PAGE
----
The film ‘Being There,’ directed by American filmmaker Hal Ashby, is full of social commentary laced with social satire that questions the modern world’s economic independence. The film’s hilarity is a result of Ashby’s excellent directing and Sellers’ hilarious turn as Chauncey Gardiner in the lead role.
Critics loved it, with Roger Ebert praising it and writing in his review, “the movie presents us with an image, and while you may discuss the meaning of the image, it is not permitted to devise explanations for the image..”
A movie is exactly what it shows us and nothing more,” says Ashby, who doesn’t even show us the movie’s pier. It went on to win several awards, including Best Actor in a Comedy or Musical at the Golden Globes, and Best Supporting Actor at the Academy Awards and the Golden Globes.
4. Happiness (1998)
As their lives become increasingly intertwined, the characters in “Happiness” are drawn into increasingly disturbing activities as they seek desperately and frantically a human connection. ‘Happiness,’ which had its world premiere at the Cannes Film Festival, took home the FIPRESCI Award.
Todd Solondz, an American independent filmmaker, directed the film, which is a black comedy about the dark psychology of ordinary people. ‘Happiness’ is filled with contentious sexual themes like paedophilia, which has caused quite a stir at film festivals all over the world.
But the narrative’s controversial and taboo subjects don’t feel heavy-handed because they keep a clear vision. The film’s absurdity was well received by critics, who ranked it among the best of the year.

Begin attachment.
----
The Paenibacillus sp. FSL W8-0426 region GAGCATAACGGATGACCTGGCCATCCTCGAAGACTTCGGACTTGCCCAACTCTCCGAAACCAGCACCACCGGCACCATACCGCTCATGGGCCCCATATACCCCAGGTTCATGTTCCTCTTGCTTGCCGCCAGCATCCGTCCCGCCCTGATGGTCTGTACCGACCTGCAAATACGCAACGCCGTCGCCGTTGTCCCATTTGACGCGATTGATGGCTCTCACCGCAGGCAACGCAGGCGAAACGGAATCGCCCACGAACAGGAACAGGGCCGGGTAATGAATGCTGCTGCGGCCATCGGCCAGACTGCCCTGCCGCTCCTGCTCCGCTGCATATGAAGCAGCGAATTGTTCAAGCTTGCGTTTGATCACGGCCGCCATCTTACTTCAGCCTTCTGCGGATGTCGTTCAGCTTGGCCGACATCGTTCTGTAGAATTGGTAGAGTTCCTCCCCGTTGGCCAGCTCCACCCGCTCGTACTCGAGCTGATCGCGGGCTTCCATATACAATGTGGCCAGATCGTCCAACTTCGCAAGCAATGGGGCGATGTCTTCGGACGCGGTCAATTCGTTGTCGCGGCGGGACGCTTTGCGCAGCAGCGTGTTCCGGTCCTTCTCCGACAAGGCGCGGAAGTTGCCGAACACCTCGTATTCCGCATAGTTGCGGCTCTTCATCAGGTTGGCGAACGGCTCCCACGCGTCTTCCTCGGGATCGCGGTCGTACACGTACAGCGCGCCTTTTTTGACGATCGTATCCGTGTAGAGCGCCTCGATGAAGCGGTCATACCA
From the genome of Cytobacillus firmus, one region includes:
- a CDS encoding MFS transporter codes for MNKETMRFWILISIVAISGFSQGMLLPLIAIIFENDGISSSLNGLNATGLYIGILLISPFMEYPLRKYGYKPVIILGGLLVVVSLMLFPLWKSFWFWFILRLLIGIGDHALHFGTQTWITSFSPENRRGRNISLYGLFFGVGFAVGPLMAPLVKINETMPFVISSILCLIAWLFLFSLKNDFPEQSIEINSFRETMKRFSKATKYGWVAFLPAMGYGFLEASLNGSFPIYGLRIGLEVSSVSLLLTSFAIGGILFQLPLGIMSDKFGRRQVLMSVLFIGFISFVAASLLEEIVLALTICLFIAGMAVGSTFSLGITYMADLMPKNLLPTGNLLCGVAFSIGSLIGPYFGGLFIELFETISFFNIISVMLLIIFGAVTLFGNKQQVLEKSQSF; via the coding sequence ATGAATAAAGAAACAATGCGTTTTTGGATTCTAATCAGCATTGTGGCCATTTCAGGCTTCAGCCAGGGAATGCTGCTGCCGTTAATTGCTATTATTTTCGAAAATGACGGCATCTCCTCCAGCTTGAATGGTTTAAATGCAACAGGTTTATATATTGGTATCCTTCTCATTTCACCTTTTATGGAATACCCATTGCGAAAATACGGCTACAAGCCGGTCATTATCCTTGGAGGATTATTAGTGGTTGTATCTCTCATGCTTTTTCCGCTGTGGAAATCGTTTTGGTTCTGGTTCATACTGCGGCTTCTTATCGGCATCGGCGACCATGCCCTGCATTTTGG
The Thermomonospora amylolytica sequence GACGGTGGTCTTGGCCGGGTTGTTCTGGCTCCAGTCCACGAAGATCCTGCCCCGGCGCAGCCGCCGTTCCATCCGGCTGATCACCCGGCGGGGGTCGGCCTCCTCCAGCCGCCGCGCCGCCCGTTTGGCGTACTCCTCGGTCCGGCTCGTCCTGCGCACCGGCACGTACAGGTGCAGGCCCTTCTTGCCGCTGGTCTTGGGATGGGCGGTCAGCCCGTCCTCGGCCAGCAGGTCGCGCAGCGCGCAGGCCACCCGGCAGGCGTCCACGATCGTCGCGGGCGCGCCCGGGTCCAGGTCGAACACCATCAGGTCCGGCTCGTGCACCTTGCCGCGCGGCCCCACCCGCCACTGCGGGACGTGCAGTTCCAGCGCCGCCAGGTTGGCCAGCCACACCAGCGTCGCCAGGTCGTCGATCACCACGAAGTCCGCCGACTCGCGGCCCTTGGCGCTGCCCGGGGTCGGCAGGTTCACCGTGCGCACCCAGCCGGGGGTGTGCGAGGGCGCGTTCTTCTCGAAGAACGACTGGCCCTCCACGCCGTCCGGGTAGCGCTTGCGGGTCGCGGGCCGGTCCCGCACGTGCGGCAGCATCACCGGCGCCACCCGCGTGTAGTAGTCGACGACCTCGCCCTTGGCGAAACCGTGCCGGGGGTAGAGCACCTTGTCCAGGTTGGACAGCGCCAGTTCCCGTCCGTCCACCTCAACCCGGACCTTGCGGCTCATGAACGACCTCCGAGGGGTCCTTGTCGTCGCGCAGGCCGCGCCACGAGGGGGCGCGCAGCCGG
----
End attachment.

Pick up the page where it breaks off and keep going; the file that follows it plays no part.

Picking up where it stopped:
5. The Discreet Charm of the Bourgeoisie (1972)
The Discreet Charm of the Bourgeoisie (1972) is a surrealist film directed by legendary Spanish filmmaker Luis Buuel that follows a “plot-less” series of dreams centered around six middle-class people and their repeatedly interrupted attempts to share a meal.
There was a foreign language award for this film as well, and it was given to this film. Luis Buuel and Jean-Claude Carrière collaborated on the script, which is a satirical critique of the bourgeoisie’s sensibilities. A classic Buuel film, it uses surrealism to explore other genres and narrative devices, in this case satire.
The film received critical acclaim for Buuel’s innovative plot development and execution, as well as the witty and humorous dialogue.
6. The Witness (1969)
The Witness (1969) depicts the tense political climate of the early 1950s and the Hungarian Uprising of 1956 in detail. Rákosi Era is the setting for the story of the film.
The Witness, a film by Hungarian filmmaker and screenwriter Péter Bacsó, was banned in Hungary and went on to receive enormous attention. The film’s narrative takes aim at Hungary’s communist government following World War II.
Due to the film’s outspoken criticism and the satirical and humorous script written by Péter Bacsó and János jhegyi, the film has achieved cult status unlike any other.
7. Borat: (2006)
In my opinion, “Borat” is a shocking, revolting, and incredibly moving film. American filmmaker Larry Charles directed the film, which is a spin-off of Sacha Baron Cohen’s British satirical television series “Da Ali G Show” (2000-04).
A satire at heart, the film has been credited with ushering in a new generation of comedic filmmakers. In a documentary style, the film mocks the U.S. government and its sensibilities, as well as its lack of understanding of the rest of the world.